Note: This article was originally published on Jan. 26, 2015, and updated on April 8, 2016.
Ask most people what their net worth is and they probably don't know. Show them how to calculate it and they'll be dying to know how they compare to their peers. In the blink of an eye, "net worth" went from an unknown variable to a characteristic that defines you as a person.
That's not a healthy stance to take. When we become too tied to our financial situation, we can lose sight of everything else that's important in life. As cliche as it sounds, once your basic needs are met, the most important things in life really are free. And for those who don't like such platitudes, tons of research has backed this up.
In many ways, viewing your net worth is like watching your weight: it's healthy to set reasonable goals that make sense for you and your current situation. Comparing yourself to others only helps if you're getting started and struggling to get a feel for where you stand.
That's my disclaimer for what I'm about to show you below. Knowing your net worth can -- in fact -- be important, but in a limited scope. It lets you know exactly where you stand financially. It allows you to see if you are making progress to your financial goals. And when it's time to buy life insurance, it helps you determine what level is appropriate for you and your family.
How to calculate your net worth
Net worth is calculated by taking everything you own (stuff, cars, houses, investment portfolios, etc.) and subtracting out everything you owe (college loans, mortgages, credit card debt, etc.). For the purposes of this article, we won't be including pension plans, the cash value of life insurance policies, or the value of household furniture or jewelry in our calculations.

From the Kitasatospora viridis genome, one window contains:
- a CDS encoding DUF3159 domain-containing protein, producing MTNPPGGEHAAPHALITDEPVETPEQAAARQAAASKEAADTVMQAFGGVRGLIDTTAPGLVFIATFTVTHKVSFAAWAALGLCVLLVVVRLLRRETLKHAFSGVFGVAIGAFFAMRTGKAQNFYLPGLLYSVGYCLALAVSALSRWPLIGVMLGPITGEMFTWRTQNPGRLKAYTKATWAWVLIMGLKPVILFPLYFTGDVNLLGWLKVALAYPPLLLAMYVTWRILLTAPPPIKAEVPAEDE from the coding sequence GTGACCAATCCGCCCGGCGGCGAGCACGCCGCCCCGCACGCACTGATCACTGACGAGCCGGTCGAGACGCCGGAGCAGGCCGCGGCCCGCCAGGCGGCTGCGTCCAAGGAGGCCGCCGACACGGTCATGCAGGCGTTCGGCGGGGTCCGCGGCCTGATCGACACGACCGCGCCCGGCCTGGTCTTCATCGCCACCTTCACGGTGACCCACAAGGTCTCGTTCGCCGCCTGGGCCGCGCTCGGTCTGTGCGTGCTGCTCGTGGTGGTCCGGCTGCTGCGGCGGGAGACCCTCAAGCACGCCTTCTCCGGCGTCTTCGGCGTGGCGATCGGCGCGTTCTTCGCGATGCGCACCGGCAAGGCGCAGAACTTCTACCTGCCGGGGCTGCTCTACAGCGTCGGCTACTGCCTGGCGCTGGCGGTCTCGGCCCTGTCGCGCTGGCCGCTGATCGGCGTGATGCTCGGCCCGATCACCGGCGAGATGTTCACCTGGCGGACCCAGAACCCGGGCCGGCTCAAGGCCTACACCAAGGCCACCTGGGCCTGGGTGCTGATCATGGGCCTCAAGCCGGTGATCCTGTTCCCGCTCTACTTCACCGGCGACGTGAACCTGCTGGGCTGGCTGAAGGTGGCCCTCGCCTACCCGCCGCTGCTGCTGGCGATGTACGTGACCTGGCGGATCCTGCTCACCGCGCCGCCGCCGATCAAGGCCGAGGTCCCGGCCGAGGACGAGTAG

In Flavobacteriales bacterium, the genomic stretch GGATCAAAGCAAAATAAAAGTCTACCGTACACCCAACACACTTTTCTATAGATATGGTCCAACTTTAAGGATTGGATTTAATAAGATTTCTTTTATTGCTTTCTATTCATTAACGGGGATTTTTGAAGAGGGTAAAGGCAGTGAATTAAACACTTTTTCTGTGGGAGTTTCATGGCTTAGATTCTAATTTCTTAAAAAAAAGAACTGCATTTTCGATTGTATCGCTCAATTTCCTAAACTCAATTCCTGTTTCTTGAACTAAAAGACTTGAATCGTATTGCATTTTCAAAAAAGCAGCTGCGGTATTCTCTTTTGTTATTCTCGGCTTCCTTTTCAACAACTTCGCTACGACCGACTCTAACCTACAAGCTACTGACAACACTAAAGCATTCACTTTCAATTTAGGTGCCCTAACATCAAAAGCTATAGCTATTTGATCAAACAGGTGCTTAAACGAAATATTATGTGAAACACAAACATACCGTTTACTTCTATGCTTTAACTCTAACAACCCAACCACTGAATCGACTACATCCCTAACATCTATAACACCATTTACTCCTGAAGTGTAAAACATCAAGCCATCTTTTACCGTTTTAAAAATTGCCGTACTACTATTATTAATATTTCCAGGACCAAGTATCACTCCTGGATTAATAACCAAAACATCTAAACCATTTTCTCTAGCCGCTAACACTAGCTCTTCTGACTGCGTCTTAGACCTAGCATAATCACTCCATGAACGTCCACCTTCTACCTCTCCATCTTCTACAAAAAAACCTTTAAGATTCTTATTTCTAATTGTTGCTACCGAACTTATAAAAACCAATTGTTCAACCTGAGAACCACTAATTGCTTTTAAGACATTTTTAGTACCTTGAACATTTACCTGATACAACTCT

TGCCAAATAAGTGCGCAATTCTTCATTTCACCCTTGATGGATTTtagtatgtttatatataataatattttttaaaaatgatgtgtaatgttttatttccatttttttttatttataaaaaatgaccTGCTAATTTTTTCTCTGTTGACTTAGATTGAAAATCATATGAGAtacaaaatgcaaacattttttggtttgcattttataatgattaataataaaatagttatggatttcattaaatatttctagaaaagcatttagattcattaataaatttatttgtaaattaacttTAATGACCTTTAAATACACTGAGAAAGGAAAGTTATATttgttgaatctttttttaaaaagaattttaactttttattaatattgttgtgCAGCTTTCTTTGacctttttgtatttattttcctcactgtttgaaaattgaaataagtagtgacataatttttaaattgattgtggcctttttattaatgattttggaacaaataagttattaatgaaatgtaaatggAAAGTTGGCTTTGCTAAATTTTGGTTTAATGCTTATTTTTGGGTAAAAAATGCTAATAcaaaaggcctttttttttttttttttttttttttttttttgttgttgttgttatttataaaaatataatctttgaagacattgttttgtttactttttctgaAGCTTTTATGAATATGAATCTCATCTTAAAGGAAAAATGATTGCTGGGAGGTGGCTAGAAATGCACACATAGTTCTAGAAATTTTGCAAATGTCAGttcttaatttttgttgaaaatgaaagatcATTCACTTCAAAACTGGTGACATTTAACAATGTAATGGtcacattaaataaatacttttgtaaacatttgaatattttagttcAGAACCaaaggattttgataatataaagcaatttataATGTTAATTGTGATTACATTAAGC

Take a minute and think about everything you own and owe. The things you own are called assets and go on one side of the sheet. The things you owe are called liabilities and go on the other. Take a second and think about your assets and liabilities. Write them down. Use this sheet [opens a PDF] if you need to.
If you're confused about the car you've borrowed for or your house that has a mortgage, put the fair value of those things in the "Assets" category, and the amount you still owe in the "Liabilities" category.
Where do you stand?
Back in 2011, the U.S. Census Bureaupublished a report breaking down the median household net worth by age and in quintiles. Because I only think comparison is a valuable tool to get a very broad feel for where you stand, I've excluded the lowest and highest quintiles. What's left is the 30th, 50th, and 70th percentiles.
The plain English explanation is this: the 30th percentile means that if you have exactly this net worth, it is greater than 30% of households your age. The same is true for the 50th and 70th percentiles.
So, broken down by age groups, here's what the median American's net worth looks like:
For many in the older age categories, the value of one's house and property account for a large swath of overall net worth. That's important to note, because -- unless you have a hospital and a farm on your property -- your house can't help pay the food and health bills in retirement. Downsizing might make more sense to free up cash. Clearly, the younger you are, the lower your net worth will be. This is not only due to lower salaries and higher student debt loads of the young, but also a result of them taking on new mortgages.
And if you're in the 50th percentile, and over the age of 65, it's important to know that even if all $171,135 of your net worth is in cash and investments -- that will provide less than $7,000 per year in living expenses. That might work for some, especially after Social Security, but for many others it could be a rude awakening.